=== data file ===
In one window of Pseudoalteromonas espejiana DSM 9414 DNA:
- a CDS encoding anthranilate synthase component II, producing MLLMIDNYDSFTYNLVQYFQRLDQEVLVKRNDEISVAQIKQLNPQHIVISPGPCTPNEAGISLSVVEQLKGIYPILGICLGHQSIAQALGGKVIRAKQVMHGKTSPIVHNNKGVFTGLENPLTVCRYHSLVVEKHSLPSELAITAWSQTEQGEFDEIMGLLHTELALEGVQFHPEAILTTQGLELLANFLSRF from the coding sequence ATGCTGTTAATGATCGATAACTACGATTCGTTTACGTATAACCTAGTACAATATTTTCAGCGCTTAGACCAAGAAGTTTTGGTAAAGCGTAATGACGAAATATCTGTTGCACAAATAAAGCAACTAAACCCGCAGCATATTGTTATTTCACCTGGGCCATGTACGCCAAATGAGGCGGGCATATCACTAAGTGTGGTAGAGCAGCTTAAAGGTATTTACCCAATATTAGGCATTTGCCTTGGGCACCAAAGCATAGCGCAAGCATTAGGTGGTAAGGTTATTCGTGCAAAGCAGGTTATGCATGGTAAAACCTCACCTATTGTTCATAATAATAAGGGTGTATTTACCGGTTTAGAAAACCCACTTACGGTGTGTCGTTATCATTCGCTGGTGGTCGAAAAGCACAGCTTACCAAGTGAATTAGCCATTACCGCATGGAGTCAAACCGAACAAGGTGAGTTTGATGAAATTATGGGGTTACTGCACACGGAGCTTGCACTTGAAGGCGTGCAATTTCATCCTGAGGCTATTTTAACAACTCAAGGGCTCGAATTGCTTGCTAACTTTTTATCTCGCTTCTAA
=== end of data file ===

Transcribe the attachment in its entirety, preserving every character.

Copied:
In one window of Pseudoalteromonas espejiana DSM 9414 DNA:
- a CDS encoding anthranilate synthase component II, producing MLLMIDNYDSFTYNLVQYFQRLDQEVLVKRNDEISVAQIKQLNPQHIVISPGPCTPNEAGISLSVVEQLKGIYPILGICLGHQSIAQALGGKVIRAKQVMHGKTSPIVHNNKGVFTGLENPLTVCRYHSLVVEKHSLPSELAITAWSQTEQGEFDEIMGLLHTELALEGVQFHPEAILTTQGLELLANFLSRF from the coding sequence ATGCTGTTAATGATCGATAACTACGATTCGTTTACGTATAACCTAGTACAATATTTTCAGCGCTTAGACCAAGAAGTTTTGGTAAAGCGTAATGACGAAATATCTGTTGCACAAATAAAGCAACTAAACCCGCAGCATATTGTTATTTCACCTGGGCCATGTACGCCAAATGAGGCGGGCATATCACTAAGTGTGGTAGAGCAGCTTAAAGGTATTTACCCAATATTAGGCATTTGCCTTGGGCACCAAAGCATAGCGCAAGCATTAGGTGGTAAGGTTATTCGTGCAAAGCAGGTTATGCATGGTAAAACCTCACCTATTGTTCATAATAATAAGGGTGTATTTACCGGTTTAGAAAACCCACTTACGGTGTGTCGTTATCATTCGCTGGTGGTCGAAAAGCACAGCTTACCAAGTGAATTAGCCATTACCGCATGGAGTCAAACCGAACAAGGTGAGTTTGATGAAATTATGGGGTTACTGCACACGGAGCTTGCACTTGAAGGCGTGCAATTTCATCCTGAGGCTATTTTAACAACTCAAGGGCTCGAATTGCTTGCTAACTTTTTATCTCGCTTCTAA